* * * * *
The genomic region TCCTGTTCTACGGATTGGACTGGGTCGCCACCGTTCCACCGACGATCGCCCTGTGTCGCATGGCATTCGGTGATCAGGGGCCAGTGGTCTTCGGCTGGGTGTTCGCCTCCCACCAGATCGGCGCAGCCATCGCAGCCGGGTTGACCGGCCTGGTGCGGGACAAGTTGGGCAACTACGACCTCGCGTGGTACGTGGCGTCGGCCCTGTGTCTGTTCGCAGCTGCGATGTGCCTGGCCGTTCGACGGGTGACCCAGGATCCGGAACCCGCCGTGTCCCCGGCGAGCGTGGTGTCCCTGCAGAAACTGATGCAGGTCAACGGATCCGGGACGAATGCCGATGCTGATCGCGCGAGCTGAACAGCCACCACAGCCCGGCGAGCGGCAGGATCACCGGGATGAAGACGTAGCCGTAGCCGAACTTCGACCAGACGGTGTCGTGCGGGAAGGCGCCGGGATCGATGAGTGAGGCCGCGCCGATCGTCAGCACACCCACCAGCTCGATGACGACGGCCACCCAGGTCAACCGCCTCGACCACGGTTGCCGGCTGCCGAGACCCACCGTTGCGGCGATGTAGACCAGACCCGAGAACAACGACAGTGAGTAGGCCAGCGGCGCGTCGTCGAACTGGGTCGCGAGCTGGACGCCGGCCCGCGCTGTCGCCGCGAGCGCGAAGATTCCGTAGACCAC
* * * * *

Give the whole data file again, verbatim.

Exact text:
The genomic region TCCTGTTCTACGGATTGGACTGGGTCGCCACCGTTCCACCGACGATCGCCCTGTGTCGCATGGCATTCGGTGATCAGGGGCCAGTGGTCTTCGGCTGGGTGTTCGCCTCCCACCAGATCGGCGCAGCCATCGCAGCCGGGTTGACCGGCCTGGTGCGGGACAAGTTGGGCAACTACGACCTCGCGTGGTACGTGGCGTCGGCCCTGTGTCTGTTCGCAGCTGCGATGTGCCTGGCCGTTCGACGGGTGACCCAGGATCCGGAACCCGCCGTGTCCCCGGCGAGCGTGGTGTCCCTGCAGAAACTGATGCAGGTCAACGGATCCGGGACGAATGCCGATGCTGATCGCGCGAGCTGAACAGCCACCACAGCCCGGCGAGCGGCAGGATCACCGGGATGAAGACGTAGCCGTAGCCGAACTTCGACCAGACGGTGTCGTGCGGGAAGGCGCCGGGATCGATGAGTGAGGCCGCGCCGATCGTCAGCACACCCACCAGCTCGATGACGACGGCCACCCAGGTCAACCGCCTCGACCACGGTTGCCGGCTGCCGAGACCCACCGTTGCGGCGATGTAGACCAGACCCGAGAACAACGACAGTGAGTAGGCCAGCGGCGCGTCGTCGAACTGGGTCGCGAGCTGGACGCCGGCCCGCGCTGTCGCCGCGAGCGCGAAGATTCCGTAGACCAC